Recent News Emphasizes Importance of Due-Diligence
Over the past few days, you have obviously been reading of the Madoff case. It is stunning to hear of the impact and how far-reaching this situation has become. From all indications, Madoff was a "stand up guy" that everyone implicitly trusted. His assets under management and roster of investors would never give anyone the slightest clue that he might be up to no good. But to everyone's surprise, he was in fact no good - in fact he's a fraud.
Its this kind of situation that usually gets investors to reconsider the importance of due-diligence. Not only should investors have a sound understanding of a money management firm's business model but also make sure that all the firms operating activities make sense. Always keep your eyes open for "warning signs."
With that said, I want to take this time to discuss three "warning signs" that can sometime pop up when dealing with a hedge fund money manager:
1. Madoff's feeder funds marketed a "Split Strike Conversion" strategy.
Lesson: Make sure you understand the basic premise of the trader's strategy. Understand that I am not saying that complex models are bad...but rather, if it is complex, make sure that you can generally explain the money-making tools. Are they a long-only shop? Do they trade S&P futures? Or is some type of statistical arbitrage system?
Bottom line: If you hear the words "black box" and/or "proprietary" too much then ask more questions. (By the way, nothing drives me crazier than hearing managers using the word "black box" to describe their techniques. Its overly-generic and way overused these days.)
2. Madoff not only managed client assets but initiated trades in client accounts, executed the trades, custodied those assets, constructed his own client statements and administered the paperwork. There were no other parties involved - this is a clear red-flag!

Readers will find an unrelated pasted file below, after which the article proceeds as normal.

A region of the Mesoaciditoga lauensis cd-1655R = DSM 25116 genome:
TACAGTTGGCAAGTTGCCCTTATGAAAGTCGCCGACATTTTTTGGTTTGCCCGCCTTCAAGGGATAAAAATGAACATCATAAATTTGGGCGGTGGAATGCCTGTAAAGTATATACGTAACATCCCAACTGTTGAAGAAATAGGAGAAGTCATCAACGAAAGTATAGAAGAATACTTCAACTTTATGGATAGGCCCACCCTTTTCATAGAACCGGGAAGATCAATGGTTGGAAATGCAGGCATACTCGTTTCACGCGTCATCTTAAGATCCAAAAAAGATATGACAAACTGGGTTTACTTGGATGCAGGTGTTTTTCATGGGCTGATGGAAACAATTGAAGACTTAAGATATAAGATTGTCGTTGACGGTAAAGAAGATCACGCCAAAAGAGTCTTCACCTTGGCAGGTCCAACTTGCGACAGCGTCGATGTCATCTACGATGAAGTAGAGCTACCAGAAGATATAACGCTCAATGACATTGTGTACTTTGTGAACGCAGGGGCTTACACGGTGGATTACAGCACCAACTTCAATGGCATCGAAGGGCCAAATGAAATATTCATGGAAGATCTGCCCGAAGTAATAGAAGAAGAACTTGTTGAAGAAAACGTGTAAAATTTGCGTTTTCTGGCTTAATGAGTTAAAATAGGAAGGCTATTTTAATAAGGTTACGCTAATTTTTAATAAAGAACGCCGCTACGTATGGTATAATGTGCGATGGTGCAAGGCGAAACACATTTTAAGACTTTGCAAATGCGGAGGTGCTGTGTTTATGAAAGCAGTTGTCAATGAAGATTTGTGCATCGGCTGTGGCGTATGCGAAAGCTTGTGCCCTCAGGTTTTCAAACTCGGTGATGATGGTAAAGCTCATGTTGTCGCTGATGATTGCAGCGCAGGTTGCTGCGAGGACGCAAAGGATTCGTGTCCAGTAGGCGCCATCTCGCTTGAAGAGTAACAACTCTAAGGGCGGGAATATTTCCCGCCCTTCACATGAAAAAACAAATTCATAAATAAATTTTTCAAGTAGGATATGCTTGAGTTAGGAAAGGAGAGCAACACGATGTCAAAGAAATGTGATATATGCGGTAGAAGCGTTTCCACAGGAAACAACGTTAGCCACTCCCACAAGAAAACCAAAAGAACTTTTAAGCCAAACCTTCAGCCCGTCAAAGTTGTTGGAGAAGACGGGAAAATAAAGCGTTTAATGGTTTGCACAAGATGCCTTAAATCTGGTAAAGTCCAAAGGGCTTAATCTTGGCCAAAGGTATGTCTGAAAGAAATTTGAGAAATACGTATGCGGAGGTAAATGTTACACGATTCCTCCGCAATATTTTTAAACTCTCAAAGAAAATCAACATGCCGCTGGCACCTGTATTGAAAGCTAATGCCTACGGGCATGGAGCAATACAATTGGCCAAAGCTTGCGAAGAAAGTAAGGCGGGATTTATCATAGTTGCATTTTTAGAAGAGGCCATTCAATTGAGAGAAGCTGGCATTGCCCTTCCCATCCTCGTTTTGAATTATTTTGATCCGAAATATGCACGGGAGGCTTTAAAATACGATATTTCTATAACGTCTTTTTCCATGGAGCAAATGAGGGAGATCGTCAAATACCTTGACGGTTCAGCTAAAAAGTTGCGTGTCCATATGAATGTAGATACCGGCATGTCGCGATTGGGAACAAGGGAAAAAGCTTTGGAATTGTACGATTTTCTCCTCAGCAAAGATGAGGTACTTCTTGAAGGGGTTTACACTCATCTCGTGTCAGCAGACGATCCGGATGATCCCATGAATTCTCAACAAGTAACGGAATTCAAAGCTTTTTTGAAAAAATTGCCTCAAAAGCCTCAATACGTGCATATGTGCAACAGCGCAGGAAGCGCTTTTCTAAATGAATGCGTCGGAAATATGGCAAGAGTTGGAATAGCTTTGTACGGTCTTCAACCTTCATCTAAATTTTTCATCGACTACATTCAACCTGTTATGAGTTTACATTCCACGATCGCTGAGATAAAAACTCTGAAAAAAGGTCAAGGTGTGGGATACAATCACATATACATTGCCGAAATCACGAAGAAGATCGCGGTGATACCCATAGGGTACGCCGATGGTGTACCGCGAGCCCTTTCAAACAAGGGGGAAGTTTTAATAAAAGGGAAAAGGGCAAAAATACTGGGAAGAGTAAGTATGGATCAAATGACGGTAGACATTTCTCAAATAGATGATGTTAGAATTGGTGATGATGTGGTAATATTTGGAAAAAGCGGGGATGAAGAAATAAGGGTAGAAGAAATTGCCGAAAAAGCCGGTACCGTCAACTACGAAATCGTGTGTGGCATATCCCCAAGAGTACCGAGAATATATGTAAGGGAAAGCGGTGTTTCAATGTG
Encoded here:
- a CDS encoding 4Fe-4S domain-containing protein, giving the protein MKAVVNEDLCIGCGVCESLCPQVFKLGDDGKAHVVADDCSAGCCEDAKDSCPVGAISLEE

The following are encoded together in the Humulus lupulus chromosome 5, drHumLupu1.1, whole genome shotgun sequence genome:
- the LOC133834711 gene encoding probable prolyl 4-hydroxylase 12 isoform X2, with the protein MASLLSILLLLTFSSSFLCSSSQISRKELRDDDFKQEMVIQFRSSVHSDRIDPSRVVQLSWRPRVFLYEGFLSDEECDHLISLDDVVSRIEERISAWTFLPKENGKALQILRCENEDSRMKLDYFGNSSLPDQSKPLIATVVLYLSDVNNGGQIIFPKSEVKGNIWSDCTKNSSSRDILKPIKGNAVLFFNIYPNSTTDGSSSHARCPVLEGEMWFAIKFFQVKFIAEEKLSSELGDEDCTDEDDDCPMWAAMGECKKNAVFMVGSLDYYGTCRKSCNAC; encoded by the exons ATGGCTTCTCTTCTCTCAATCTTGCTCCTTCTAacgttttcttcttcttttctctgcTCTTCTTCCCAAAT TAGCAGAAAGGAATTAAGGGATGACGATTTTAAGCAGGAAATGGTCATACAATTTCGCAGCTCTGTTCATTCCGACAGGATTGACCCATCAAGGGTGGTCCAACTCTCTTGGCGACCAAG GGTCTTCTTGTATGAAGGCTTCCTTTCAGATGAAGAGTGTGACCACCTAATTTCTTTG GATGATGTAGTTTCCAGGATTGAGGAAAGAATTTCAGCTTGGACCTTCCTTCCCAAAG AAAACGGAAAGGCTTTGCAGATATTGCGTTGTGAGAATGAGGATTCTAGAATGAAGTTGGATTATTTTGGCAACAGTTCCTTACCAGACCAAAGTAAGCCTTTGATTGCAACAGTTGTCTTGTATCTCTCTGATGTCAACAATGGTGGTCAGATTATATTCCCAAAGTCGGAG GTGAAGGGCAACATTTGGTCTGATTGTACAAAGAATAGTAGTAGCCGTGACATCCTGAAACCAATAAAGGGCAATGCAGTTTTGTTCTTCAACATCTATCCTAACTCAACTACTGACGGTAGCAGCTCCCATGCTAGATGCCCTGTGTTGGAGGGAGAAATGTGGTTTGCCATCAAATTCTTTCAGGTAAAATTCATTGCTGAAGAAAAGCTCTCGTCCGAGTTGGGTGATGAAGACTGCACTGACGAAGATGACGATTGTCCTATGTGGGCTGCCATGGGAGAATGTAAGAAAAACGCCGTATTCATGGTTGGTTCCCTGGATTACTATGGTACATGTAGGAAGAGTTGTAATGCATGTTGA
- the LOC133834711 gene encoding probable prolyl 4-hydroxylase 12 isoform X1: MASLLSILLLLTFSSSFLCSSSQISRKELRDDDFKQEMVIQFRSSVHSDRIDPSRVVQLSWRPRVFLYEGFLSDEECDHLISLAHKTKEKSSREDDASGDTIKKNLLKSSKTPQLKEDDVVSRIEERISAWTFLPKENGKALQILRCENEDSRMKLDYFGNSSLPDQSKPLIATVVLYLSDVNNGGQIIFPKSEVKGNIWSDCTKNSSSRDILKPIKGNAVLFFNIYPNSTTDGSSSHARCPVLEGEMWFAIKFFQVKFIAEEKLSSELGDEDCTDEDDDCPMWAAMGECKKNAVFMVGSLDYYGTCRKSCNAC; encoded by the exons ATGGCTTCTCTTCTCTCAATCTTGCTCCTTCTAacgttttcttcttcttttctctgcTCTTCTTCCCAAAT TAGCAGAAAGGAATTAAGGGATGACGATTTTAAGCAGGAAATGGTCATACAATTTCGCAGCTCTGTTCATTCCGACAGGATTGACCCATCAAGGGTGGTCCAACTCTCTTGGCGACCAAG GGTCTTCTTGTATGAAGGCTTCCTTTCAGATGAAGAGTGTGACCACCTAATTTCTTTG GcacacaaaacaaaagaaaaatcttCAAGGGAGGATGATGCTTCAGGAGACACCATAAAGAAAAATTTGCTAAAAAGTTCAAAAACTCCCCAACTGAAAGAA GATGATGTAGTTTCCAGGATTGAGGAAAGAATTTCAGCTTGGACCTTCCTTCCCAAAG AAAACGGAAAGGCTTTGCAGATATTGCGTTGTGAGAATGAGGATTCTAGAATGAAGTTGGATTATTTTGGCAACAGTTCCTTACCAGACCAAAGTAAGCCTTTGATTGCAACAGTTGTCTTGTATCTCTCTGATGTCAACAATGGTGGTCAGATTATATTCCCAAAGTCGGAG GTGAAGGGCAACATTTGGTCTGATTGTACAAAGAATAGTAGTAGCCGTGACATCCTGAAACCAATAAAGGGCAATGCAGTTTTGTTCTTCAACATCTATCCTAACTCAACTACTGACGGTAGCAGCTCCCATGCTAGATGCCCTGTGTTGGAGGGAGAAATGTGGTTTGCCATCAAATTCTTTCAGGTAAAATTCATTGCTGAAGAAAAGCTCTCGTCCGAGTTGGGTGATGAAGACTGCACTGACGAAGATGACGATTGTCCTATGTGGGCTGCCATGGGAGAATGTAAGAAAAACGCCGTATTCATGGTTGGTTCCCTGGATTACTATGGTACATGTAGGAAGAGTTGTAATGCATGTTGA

Lesson: Unless you are dealing with a Goldman or UBS size firm, then for the most part, it is a good idea to separate your trading manager from the custodial services. Ensuring a strict segregation between these two functions can go a long way towards deterring any wrongdoing.
3. At the end of every quarter, Madoff's 13F filing showed very little in the way of equity holdings. And when questioned as to why, their response" "...we go into cash at the end of every quarter..."
Lesson: I can see this happening every now and then, but to have your hedge fund go into cash at the end of every quarter doesn't sound very efficient. If your hedge fund has to file a 13F always spend time reviewing it once it is filed.
What is the Split Strike Conversion strategy?
In the past few days, I have also had a number of clients ask me to explain to them the "Split Strike Conversion" strategy that Madoff marketed to his investors.
Split Strike Conversion defined:
Typically, the strategy consists of the simultaneous ownership of 30-35 S&P 100 stocks, the sale of out-of-the-money calls on the index and the purchase of out-of-the-money puts on the index. The sale of the calls is designed to increase the rate of return, while allowing upward movement of the stock portfolio to the strike price of the calls. The puts, funded in large part by the sale of the calls, limit the portfolio’s downside. The strategy creates a boundary on a stock or basket of stocks, limiting its upside while at the same time protecting against a sharp price decline.
Long story short: Put a collar around a basket of S&P 100 stocks.
A fair number of institutional managers long questioned how Madoff could pull off such consistent risk-adjusted returns. I guess when it seems too good to be true then it probably is.